Preview: UFC 182 “Jones vs. Cormier”

UFC 182 will see Jon Jones try to retain his belt.
UFC 182 will see Jon Jones try to retain his belt.

By Kendrick Johnson

What started off as a brawl in the middle of the MGM Grand lobby in August has culminated into one of the most anticipated championship matches of all-time at UFC 182.

Now five months later, UFC Light Heavyweight Champion Jon “Bones” Jones and number one contender Daniel “DC” Cormier have so much built up animosity between them, they couldn’t even do a traditional faceoff at their weigh-in Friday.
Saturday night at a sold out MGM Grand Garden Arena at UFC 182, both Jones and Cormier get to show the world who is the best in the 205 lb. weight division.

Jones (20-1) might already be the greatest mixed martial artist ever. If he’s not, he’s closing in on it.

At 23 years old, he became the youngest champion in UFC history in 2011. Should he defeat Cormier (15-0), he will have successfully defended his title eight times, just two shy of Anderson Silva’s all-time record (10) at 185 pounds.

“The key to the fight for me is just to go out there and do what I’ve always done; to love the sport, to enjoy the moment, to have fun, to realize what a gift it is to be able to be out there in front of all these people – just to be myself: confident, young, fast, athletic, enjoying it and let everything take care of itself. I’ve done everything I can to win the fight. I’ve trained. My cardio is great. My tactics are great. My playbook is rehearsed,” said Jones during a recent media conference call.

“And now I’m going to go out there and do what I’ve always done. If I just go out there and do what I’ve always done – have fun, play the game that I really do love, I’ll be all right,” Jones added

While Jones looks to add yet another spectacular chapter to his legacy, Cormier is priming himself to be the man who beat the man.

There is a void in Cormier’s career that he readily admits.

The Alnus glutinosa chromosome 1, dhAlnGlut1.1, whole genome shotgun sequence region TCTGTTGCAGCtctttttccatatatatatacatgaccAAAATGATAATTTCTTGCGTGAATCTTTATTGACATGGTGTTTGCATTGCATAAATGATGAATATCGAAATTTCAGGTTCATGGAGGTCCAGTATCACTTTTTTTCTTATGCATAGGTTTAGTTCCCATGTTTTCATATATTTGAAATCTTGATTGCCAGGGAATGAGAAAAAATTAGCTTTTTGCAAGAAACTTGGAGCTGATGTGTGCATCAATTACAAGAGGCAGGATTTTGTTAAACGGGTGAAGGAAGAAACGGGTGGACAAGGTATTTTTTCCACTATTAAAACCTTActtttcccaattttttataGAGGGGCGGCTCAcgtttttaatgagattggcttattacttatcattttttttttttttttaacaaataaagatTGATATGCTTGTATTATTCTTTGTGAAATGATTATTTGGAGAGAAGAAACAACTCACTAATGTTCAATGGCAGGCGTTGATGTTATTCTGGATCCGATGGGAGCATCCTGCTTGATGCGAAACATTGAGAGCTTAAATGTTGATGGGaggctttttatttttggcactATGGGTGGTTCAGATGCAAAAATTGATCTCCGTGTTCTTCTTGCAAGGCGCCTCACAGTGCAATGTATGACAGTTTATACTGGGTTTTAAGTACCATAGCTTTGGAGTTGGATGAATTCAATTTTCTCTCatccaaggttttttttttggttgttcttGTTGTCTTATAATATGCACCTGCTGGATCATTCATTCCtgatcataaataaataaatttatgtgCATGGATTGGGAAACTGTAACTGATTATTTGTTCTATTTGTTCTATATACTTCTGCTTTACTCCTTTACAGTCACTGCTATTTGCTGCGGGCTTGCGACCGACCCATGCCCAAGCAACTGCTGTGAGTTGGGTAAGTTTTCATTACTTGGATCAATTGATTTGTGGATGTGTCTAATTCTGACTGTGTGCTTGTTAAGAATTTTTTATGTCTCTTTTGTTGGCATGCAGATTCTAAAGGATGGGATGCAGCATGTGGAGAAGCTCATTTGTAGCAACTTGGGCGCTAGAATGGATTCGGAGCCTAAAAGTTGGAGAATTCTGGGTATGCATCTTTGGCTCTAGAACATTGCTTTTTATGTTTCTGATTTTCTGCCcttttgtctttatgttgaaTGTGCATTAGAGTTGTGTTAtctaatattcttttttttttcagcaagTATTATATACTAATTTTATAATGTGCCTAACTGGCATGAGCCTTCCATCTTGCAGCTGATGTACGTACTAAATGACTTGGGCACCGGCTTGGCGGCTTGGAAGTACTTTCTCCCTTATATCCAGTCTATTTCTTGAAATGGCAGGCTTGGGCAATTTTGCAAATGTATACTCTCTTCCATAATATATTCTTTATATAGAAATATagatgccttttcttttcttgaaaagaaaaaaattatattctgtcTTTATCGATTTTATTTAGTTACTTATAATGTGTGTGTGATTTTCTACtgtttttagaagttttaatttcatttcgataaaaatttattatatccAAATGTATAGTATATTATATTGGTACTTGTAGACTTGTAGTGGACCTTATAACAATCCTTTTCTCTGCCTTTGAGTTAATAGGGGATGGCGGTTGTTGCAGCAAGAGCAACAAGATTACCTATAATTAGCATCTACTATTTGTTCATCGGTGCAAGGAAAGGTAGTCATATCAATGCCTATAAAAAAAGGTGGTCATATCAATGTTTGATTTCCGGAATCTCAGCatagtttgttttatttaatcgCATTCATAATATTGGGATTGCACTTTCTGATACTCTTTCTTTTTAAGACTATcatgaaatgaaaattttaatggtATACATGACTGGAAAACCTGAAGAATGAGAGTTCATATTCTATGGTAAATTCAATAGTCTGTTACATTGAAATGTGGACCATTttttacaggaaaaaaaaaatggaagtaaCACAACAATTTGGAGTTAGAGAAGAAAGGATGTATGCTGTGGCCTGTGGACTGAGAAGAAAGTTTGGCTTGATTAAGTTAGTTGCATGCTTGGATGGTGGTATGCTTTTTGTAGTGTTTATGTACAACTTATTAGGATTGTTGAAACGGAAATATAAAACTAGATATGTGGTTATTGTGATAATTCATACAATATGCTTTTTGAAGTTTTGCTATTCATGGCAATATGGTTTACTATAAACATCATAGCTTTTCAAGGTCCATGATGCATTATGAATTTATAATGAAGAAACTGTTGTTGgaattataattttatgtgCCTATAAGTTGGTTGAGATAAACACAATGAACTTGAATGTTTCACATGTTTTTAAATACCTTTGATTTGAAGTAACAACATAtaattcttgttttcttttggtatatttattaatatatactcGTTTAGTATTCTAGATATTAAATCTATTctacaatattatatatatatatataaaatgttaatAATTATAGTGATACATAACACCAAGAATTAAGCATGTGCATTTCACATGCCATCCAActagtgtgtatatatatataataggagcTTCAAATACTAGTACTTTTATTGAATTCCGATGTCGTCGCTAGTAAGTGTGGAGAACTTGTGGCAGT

Cormier was an NCAA All-American wrestler at Oklahoma State, but didn’t win an individual title. He made the U.S. Olympic freestyle wrestling team in 2004 and 2008, and served as the captain in Beijing, but he failed to medal.

Saturday night, Cormier plans doing what he always does in an athletic competition, which is to play to win. The fact that it’s the man he dislikes the most who will be opposite of him has no bearing.

“Everything I’ve done, all the sacrifices I’ve made and the disappointments I’ve had to endure have been to get me to this point where I can step in there and know that I’m going to leave with that title,” Cormier said. “That’s what this is all about.”

The best part about this fight is the intangibles. You have the Olympic-level wrestler who has never quite won it all at the utmost and highest level, getting the chance of a lifetime to dethrone arguably the greatest fighter of all time. The animosity between the two sends things over the top.

Once the cage door closes, though, I see Jones being Jones and showing everyone why he’s on pace to be the “Greatest UFC Fighter of All-Time.” Jones’ all-around skill set and his ability to shine when the spotlight is on will be on full display.

I predict at the end of UFC 182, UFC Octagon announcer Bruce Buffer will proclaim, “…and still the Undisputed UFC Light Heavyweight Champion of World, Jon “Bones” Jones.”

Kendrick Johnson writes for a daily newspaper and is an independent print journalist and sports television reporter who has covered the NBA Finals, NFL, NCAA football, MLB, NHL, championship boxing and UFC Fights. He’s done numerous one on one interviews with some of the biggest names and personalities in sports. He can be reached at or on Twitter @kendrickjohnso